News Aug 22, 2021 7:01 PM EST

Australian rescue dogs shot dead to 'prevent' spread of COVID-19

Several rescue dogs in Australia have been shot dead by a local government to prevent volunteers from travelling and to "protect" the community from the risk of virus transmission.

Australian rescue dogs shot dead to 'prevent' spread of COVID-19
Angelo Isidorou Vancouver, British Columbia

A local government in Australia, under its interpretation of COVID-19 restrictions, has opted to shoot and kill animal shelter rescue dogs to "protect" the community from the risk of virus transmission. The Sydney Morning Herald reports that the Bourke Shire Council, in the state's northwest, slaughtered the dogs to prevent volunteers at a Cobar-based animal shelter from travelling to pick up the animals last week, according to the council's watchdog, the Office of Local Government.

"OLG has been informed that the council decided to take this course of action to protect its employees and community, including vulnerable Aboriginal populations, from the risk of COVID-19 transmission," a spokesman from the government agency said in a statement obtained by the news outlet.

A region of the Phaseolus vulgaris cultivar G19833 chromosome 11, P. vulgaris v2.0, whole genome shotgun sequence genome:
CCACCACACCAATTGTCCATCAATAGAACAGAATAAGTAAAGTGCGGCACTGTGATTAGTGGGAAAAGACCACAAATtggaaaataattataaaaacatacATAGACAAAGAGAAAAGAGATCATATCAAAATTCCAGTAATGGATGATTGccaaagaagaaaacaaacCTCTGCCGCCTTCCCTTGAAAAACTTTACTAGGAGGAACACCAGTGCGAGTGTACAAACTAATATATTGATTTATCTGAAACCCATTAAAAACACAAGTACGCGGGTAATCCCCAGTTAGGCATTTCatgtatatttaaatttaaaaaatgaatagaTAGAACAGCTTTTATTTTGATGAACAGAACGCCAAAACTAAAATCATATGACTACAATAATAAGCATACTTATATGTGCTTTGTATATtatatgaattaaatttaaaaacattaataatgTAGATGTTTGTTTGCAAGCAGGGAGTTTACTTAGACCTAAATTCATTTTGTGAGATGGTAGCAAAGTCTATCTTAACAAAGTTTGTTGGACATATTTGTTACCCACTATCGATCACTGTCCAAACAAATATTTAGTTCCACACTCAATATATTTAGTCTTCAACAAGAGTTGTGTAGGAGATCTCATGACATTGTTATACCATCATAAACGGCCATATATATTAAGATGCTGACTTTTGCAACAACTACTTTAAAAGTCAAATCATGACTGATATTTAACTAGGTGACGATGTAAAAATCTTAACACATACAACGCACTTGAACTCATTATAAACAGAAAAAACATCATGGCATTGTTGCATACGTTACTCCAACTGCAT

The Herald reached out to the council for comment but did not hear back. A source familiar with the incident said the shelter volunteers are distressed and had COVID-safe measures in place to handle the dogs, one of which was a new mother.

According to the local health municipality, there are no local COVID-19 cases, but fragments of the virus have been found in the area's sewerage system.

This shocking decision has led to animal rights activists responding.

"We are deeply distressed and completely appalled by this callous dog shooting and we totally reject council’s unacceptable justifications that this killing was apparently undertaken as part of a COVID- safe plan," Ms. Ryan, Animal Liberation's regional campaign manager, said.

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